UIC expects drastic impact of decline Chinese subsidies

Major transit routes, existing and planned hubs in 2019

The reduction of Chinese subsidies for rail transport between China and Europe is likely to have a drastic impact on traffic flows, concludes the UIC in its latest study on Eurasian corridor development. “A decrease of Chinese rail subsidies from 50 to 20 per cent will be a key stressing factor for the sustainability of the Eurasian rail transit system. This should lead to a reallocation of flows, market reshape and emergence of new services”, the report states.

UIC, a worldwide railway organisation published a new report titled Eurasian Corridors, Development Potential, in collaboration with IEC (Infrastructure Economic Centre) consultancy. It provides an analysis of the developments in recent years and an updated forecast of the Eurasian rail freight volumes up till 2030. Whereas previous studies were characterised by optimism, this report includes several possible challenges.

Response to subsidies

The report analyses the elasticity of the demand for rail freight transport in relation to the Chinese subsidies, the digitalisation of processes, border crossing improvements and speed of transit. According to the modelling results, rail transit is more sensitive to price than to speed, the report reads.

The reduction of Chinese subsidies is likely to have a drastic impact on traffic flows, it continues. “Southern routes via Kazakhstan are likely to be the first impacted and see their volumes decrease. This is due to the fact that most of the cargo currently transported heavily relies on subsidies which will then shift to sea, with the exception of commodities sensitive to time or requiring specific conditions of transportation (such as foodstuffs, machinery products, chemicals, etc.)”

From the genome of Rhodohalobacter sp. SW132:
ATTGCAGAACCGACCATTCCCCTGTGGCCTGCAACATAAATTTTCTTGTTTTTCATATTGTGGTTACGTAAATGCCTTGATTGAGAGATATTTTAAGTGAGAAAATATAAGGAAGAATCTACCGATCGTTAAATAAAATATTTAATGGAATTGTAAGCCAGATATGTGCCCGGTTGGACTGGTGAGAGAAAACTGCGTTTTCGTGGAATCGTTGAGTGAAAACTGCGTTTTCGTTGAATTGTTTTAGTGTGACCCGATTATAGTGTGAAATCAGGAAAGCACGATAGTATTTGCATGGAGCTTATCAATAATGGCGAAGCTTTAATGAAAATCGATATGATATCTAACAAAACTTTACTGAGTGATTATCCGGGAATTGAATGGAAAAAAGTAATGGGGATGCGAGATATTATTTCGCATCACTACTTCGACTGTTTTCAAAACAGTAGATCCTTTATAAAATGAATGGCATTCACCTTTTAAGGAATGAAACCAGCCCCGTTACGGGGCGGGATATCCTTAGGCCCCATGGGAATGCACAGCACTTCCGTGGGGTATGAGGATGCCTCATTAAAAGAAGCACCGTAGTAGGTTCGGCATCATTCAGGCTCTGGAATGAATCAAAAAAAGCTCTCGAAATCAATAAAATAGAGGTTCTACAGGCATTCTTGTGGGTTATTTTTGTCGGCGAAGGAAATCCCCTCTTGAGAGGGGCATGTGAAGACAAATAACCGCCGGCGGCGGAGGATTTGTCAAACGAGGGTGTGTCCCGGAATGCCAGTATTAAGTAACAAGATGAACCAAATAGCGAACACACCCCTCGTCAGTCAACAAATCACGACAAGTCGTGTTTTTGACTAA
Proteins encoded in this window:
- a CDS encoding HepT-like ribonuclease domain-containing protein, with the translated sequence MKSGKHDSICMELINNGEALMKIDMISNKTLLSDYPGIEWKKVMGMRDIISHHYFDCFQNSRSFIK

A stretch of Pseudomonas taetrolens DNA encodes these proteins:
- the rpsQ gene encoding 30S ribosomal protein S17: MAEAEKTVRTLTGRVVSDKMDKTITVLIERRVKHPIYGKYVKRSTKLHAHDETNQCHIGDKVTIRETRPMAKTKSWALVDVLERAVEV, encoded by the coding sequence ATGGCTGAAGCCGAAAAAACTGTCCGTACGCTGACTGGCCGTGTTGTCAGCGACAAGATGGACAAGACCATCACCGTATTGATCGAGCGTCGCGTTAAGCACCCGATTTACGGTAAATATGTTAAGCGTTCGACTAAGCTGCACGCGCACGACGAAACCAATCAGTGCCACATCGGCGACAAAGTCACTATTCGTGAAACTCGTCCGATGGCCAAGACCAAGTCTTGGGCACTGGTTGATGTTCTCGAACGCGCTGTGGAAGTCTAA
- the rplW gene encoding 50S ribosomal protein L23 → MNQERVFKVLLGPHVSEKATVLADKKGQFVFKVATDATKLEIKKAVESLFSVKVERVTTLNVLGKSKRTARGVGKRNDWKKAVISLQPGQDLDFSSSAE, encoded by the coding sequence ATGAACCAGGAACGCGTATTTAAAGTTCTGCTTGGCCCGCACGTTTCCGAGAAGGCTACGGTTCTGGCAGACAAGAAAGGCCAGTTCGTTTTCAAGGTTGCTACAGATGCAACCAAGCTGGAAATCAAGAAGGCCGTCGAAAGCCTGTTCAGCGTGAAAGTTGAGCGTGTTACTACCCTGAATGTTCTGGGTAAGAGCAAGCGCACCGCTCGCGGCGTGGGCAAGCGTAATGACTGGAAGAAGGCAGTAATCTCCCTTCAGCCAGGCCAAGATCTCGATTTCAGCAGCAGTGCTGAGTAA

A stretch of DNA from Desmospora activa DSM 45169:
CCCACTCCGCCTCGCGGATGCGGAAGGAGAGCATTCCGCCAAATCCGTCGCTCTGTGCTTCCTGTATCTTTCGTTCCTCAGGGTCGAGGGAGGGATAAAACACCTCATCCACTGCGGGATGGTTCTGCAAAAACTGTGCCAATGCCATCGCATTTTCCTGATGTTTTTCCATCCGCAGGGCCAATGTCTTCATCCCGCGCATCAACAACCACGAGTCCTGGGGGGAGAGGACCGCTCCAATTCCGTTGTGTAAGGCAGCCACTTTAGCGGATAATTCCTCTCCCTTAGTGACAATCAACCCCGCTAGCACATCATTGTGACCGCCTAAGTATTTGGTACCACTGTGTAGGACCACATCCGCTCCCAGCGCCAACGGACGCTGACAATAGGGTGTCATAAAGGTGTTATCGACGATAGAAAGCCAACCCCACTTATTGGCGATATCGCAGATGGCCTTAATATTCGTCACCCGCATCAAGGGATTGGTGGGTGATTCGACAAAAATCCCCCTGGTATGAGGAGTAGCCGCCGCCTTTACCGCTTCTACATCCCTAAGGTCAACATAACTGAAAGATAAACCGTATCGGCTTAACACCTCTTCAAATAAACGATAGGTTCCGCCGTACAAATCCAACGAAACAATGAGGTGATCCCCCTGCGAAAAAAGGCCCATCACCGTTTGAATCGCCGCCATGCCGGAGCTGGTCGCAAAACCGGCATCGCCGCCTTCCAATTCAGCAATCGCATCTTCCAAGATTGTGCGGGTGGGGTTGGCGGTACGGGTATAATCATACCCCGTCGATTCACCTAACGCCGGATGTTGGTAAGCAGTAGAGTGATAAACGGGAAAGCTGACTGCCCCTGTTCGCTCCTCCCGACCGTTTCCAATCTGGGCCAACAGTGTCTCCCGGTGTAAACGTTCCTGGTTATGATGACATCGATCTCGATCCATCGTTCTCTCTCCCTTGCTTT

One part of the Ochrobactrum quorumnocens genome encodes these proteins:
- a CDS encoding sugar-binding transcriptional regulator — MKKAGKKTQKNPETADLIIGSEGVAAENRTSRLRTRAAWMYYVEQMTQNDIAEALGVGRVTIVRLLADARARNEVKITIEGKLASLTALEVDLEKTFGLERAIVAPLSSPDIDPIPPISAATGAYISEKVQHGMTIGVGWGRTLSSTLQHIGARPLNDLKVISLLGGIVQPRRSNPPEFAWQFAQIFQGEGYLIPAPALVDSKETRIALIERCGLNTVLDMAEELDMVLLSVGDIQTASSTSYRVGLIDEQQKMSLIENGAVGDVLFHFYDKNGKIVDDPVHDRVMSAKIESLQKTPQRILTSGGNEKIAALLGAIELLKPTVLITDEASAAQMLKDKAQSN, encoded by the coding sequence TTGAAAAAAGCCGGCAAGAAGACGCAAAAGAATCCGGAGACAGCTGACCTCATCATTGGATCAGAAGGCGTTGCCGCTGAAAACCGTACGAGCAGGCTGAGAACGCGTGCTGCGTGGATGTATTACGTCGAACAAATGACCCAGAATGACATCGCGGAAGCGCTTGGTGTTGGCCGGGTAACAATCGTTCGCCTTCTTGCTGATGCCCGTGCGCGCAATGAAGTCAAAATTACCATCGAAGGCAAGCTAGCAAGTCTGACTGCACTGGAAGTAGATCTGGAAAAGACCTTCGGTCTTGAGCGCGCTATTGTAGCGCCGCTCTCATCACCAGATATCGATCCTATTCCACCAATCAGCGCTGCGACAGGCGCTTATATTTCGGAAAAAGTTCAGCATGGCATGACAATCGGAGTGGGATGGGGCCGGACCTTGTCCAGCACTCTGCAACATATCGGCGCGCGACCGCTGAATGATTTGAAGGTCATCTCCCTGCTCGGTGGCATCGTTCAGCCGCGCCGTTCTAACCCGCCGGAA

Projected transit volumes under decrease of Chinese subsidies and allocation of flows by major border crossings

Market reshape

The decrease in volumes on the route through Kazakhstan may be that new possibilities arise for market players on the northern routes, through Russia, the report suggests. Moreover, the decreasing competitiveness with deep sea by price may be compensated with new, additional services, such as e-services.

But also closer cooperation between business and governmental stakeholders may be desired. “As the survey presented in the study shows, a corridor-based approach is in high demand. Negative changes in flows may stimulate the realisation of such approach and its transfer from theoretical solutions to practical decisions and actions.”


The analysis of the possible response to the subsidy decline is important, as the forecasts are based on a positive and negative scenario. The decline of subsidies is one of these negative scenarios, as well as the impact of the coronavirus. The report forecasts 2030 volumes of less than 450,000 TEUs under a pessimistic scenario and unfavourable factors.

The forecast for an optimistic scenario is more than 2 million loaded TEUs in 2030, coupled with positive factors such as digitalisation, infrastructure improvements and support measure for rail transportation. For the purpose of the study, the baseline scenario, which forecasts TEU 872,000 by 2030 was the one on which the analysis was carried out.

Author: Majorie van Leijen

Majorie van Leijen is the editor-in-chief of RailFreight.com, the online magazine for rail freight professionals.

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